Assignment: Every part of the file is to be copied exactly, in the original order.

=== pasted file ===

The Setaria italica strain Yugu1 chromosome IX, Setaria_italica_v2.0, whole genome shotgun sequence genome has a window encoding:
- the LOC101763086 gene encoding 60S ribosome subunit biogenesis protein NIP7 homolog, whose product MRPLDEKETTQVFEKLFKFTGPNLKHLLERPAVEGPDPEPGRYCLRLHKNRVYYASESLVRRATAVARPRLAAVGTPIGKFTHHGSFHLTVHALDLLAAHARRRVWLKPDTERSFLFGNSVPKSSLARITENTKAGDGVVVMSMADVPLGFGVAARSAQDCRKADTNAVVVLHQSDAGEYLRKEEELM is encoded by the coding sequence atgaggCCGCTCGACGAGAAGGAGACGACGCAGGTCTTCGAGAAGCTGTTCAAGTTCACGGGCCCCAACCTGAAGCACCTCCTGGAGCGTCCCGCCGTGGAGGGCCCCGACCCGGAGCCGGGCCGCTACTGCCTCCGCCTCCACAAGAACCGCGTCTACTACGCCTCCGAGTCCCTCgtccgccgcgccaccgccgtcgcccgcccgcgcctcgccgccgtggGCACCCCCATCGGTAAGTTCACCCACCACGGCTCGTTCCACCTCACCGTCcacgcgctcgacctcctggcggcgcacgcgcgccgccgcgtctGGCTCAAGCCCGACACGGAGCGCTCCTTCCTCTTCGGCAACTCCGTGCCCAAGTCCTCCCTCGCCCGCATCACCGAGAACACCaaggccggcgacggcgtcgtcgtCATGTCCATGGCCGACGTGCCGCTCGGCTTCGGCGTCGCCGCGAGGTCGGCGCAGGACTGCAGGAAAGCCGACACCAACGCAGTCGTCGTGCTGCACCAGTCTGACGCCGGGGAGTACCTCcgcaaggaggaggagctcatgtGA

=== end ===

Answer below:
The Setaria italica strain Yugu1 chromosome IX, Setaria_italica_v2.0, whole genome shotgun sequence genome has a window encoding:
- the LOC101763086 gene encoding 60S ribosome subunit biogenesis protein NIP7 homolog, whose product MRPLDEKETTQVFEKLFKFTGPNLKHLLERPAVEGPDPEPGRYCLRLHKNRVYYASESLVRRATAVARPRLAAVGTPIGKFTHHGSFHLTVHALDLLAAHARRRVWLKPDTERSFLFGNSVPKSSLARITENTKAGDGVVVMSMADVPLGFGVAARSAQDCRKADTNAVVVLHQSDAGEYLRKEEELM is encoded by the coding sequence atgaggCCGCTCGACGAGAAGGAGACGACGCAGGTCTTCGAGAAGCTGTTCAAGTTCACGGGCCCCAACCTGAAGCACCTCCTGGAGCGTCCCGCCGTGGAGGGCCCCGACCCGGAGCCGGGCCGCTACTGCCTCCGCCTCCACAAGAACCGCGTCTACTACGCCTCCGAGTCCCTCgtccgccgcgccaccgccgtcgcccgcccgcgcctcgccgccgtggGCACCCCCATCGGTAAGTTCACCCACCACGGCTCGTTCCACCTCACCGTCcacgcgctcgacctcctggcggcgcacgcgcgccgccgcgtctGGCTCAAGCCCGACACGGAGCGCTCCTTCCTCTTCGGCAACTCCGTGCCCAAGTCCTCCCTCGCCCGCATCACCGAGAACACCaaggccggcgacggcgtcgtcgtCATGTCCATGGCCGACGTGCCGCTCGGCTTCGGCGTCGCCGCGAGGTCGGCGCAGGACTGCAGGAAAGCCGACACCAACGCAGTCGTCGTGCTGCACCAGTCTGACGCCGGGGAGTACCTCcgcaaggaggaggagctcatgtGA